Currently IonMonkey applies optimisations such as Loop-Invariant Code Motion (where instructions are moved out of loops where possible), Sparse Global Value Numbering (a form of redundant code elimination), Linear Scan Register Allocation (for best register usage as used in Java's Hotspot and, until recently LLVM), Dead Code elimination (removing unused instructions) and Range Analysis (reducing or eliminating bounds checks). IonMonkey can already compile the IR code into x86, x86-64 and ARM thanks to the abstractions in the compiler architecture which minimised the code replication needed to support different CPUs.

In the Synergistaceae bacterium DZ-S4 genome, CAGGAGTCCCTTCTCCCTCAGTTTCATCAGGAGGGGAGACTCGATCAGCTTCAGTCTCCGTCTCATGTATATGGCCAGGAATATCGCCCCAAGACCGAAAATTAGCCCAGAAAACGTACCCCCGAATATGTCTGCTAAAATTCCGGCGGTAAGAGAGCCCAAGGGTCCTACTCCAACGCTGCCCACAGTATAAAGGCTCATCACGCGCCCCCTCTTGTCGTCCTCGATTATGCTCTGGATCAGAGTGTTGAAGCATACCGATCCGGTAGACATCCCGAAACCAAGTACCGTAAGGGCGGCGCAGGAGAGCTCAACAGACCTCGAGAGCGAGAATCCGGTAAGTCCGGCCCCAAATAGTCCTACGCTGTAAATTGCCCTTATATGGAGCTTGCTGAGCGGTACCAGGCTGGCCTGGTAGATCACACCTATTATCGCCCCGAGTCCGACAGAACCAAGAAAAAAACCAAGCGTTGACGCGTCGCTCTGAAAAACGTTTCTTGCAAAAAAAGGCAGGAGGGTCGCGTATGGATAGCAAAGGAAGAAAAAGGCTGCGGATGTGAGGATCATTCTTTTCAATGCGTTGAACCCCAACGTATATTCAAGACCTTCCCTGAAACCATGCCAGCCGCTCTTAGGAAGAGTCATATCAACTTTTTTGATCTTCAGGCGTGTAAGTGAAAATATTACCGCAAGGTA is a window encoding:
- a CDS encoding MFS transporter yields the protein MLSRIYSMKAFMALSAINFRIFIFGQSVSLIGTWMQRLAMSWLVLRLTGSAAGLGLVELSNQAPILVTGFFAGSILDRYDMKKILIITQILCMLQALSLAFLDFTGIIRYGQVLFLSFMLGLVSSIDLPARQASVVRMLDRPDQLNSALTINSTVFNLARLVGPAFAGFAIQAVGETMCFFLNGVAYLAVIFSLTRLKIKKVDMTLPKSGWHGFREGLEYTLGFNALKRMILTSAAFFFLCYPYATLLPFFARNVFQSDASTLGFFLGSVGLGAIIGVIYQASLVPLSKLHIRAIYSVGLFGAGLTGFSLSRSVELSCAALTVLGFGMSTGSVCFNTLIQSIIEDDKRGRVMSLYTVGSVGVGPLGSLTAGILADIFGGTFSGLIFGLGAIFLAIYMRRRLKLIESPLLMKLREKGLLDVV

According to Mozilla, the results for a long-lived app saw Firefox 17 running Mozilla's Kraken benchmark in 2602ms and the IonMonkey-boosted Firefox 18 running it in 1921ms. Testing at The H on an iMac system running Mac OS X 10.8 saw Firefox 18 complete Kraken in 1809ms, compared with the current development version of Chrome 23 which scored 2213ms. But, using Google's V8 benchmarks, where more points are better, the situation was reversed; Firefox 18 scored 8899 points but was well behind Chrome 23's 14364 points.
Firefox 18 will move out of nightly development releases and into the Aurora (alpha) channel on 8 October; it should enter beta on 20 November. IonMonkey is enabled by default on the desktop versions of Firefox 18 and should be enabled soon on the mobile Firefox nightlies.